Sure enough, ar­riv­ing in Buf­falo, we dis­cov­ered that we’d all missed our con­nec­tions and there was a dash to the ticket wick­ets. I fi­nally made it to the front of the line and dis­cov­ered there was a bus leav­ing in one hour for Syra­cuse. There, I would switch to an­other go­ing to Philadel­phia.

TEMP­TA­TIONS

I took a seat next to a nice-looking young lady in a nurse’s uni­form. Be­fore long we were deeply en­grossed in con­ver­sa­tion, re­veal­ing all the ba­sic de­tails of our lives. I was 18, un­mar­ried, dat­ing, work­ing at my first full­time job, a Bap­tist and head­ing south to re­trieve my brother-in­law’s car. She was 22, a nurse, di­vorced, no chil­dren, liv­ing in Batavia and head­ing home for the week­end. “Ever been to Batavia?” “No.” “Why don’t you get off the bus

with me? I’ll make you din­ner and you can catch a bus in the morn­ing to Syra­cuse.”

“Oh, gosh, I couldn’t do that. I have to get to Mary­land in the morn­ing and then to my grand­mother’s and then back home to Toronto, all by Sun­day night.”

“Oh, come on. You’ll still have lots of time to do all that. It’ll be fun.”

“No, no, that’s okay, but thanks any­way. Bye.”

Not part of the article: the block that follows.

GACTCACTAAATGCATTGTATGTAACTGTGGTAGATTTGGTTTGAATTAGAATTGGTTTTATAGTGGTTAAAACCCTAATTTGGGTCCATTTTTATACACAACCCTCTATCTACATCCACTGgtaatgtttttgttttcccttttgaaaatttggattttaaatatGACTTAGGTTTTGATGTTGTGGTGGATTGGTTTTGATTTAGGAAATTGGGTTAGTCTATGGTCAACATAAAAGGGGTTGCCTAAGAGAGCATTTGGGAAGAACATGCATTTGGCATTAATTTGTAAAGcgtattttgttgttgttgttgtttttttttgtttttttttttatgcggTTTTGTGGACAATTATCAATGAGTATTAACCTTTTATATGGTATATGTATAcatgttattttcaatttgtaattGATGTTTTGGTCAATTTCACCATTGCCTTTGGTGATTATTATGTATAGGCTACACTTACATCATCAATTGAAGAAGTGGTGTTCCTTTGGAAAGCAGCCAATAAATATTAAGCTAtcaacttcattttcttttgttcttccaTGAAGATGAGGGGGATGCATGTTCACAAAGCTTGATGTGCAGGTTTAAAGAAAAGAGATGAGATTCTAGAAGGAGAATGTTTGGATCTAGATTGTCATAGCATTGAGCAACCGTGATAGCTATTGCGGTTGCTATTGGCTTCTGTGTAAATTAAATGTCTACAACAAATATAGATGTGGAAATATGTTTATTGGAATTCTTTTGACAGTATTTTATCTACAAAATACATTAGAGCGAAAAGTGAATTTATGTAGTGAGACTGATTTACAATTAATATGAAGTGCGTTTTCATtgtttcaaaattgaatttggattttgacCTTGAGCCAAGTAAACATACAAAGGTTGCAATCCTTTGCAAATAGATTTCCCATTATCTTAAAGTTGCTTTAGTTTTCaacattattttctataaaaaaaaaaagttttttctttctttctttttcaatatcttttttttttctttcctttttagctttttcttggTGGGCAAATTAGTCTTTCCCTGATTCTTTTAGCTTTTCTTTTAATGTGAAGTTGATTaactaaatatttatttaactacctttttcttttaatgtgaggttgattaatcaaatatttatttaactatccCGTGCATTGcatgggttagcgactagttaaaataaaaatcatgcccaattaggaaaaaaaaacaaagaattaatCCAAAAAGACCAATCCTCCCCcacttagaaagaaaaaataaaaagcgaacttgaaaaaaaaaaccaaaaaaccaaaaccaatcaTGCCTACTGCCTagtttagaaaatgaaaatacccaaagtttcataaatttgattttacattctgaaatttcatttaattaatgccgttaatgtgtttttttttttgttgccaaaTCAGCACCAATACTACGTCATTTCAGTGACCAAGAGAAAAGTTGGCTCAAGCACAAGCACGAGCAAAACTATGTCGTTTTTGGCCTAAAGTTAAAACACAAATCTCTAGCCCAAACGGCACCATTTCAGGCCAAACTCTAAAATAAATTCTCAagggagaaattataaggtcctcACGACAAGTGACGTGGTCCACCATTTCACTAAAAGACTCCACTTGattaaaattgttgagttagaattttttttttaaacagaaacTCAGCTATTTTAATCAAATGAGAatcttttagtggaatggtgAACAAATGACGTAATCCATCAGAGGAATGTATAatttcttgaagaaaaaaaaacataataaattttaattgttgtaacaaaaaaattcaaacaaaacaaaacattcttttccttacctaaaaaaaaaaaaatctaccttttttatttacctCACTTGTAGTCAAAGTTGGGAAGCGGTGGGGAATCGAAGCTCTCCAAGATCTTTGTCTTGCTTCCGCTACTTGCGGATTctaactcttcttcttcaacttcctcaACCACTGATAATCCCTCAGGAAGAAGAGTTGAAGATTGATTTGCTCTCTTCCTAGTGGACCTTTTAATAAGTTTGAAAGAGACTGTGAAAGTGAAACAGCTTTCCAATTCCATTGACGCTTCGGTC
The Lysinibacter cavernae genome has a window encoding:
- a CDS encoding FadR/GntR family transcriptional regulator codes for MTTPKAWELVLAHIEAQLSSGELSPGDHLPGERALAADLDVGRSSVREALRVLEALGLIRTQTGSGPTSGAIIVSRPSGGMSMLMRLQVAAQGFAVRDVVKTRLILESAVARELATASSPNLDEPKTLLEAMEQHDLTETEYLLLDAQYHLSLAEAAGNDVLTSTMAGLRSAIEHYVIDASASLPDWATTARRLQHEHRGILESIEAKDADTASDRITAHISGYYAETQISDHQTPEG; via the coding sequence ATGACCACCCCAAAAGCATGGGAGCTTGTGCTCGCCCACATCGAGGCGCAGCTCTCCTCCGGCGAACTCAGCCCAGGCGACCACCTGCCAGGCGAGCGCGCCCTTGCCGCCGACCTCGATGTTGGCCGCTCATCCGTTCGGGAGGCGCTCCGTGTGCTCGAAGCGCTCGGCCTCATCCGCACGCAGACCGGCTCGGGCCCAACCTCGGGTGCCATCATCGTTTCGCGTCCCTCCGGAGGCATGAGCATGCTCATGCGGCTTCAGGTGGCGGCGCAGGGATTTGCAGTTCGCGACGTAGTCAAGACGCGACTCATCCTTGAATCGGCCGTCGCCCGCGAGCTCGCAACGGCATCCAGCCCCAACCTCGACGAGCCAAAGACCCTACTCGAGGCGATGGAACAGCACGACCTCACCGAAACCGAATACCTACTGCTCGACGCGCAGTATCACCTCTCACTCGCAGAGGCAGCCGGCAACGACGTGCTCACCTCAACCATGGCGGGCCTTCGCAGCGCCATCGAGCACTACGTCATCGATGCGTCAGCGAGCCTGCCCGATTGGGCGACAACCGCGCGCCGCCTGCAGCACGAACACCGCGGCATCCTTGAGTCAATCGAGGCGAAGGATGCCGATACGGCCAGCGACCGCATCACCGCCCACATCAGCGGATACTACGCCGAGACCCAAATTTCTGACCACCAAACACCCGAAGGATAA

As she was head­ing down the aisle, she turned back and, in a voice loud enough for the whole darn bus to hear, she sug­gested that there was still plenty of time to change my mind for a fun evening.

For­tu­nately, it was dark enough to hide my red face. How­ever, an el­derly cou­ple seated in front of me turned around and con­grat­u­lated me, “Good for you son. You did the right thing. You can get into a lot of trou­ble th­ese days if you’re not care­ful!” “Thank you ma’am,” I said. Soon, an­other young lady came over and asked if she could sit down. I smiled cau­tiously and said sure and slid over to the win­dow seat.

“I couldn’t help but hear your con­ver­sa­tion with that nurse. I had my fin­gers crossed that you would make the right de­ci­sion and you did. I’m proud of you.”

“Well, thank you. I know it was the right de­ci­sion.”

The rest of the ride to Syra­cuse was filled with more per­sonal trivia on both sides. She was 24, sin­gle, lived in Buf­falo and was head­ing to her par­ent’s home in Syra­cuse to house-sit for the week.

We fi­nally reached the city. I sus­pect that this girl must have suf­fered from a se­vere case of mem­ory loss as she asked, “Why don’t you have din­ner with me tonight? You can catch an early bus to Philadel­phia in the morn­ing and you’ll get in just a lit­tle later than you planned.”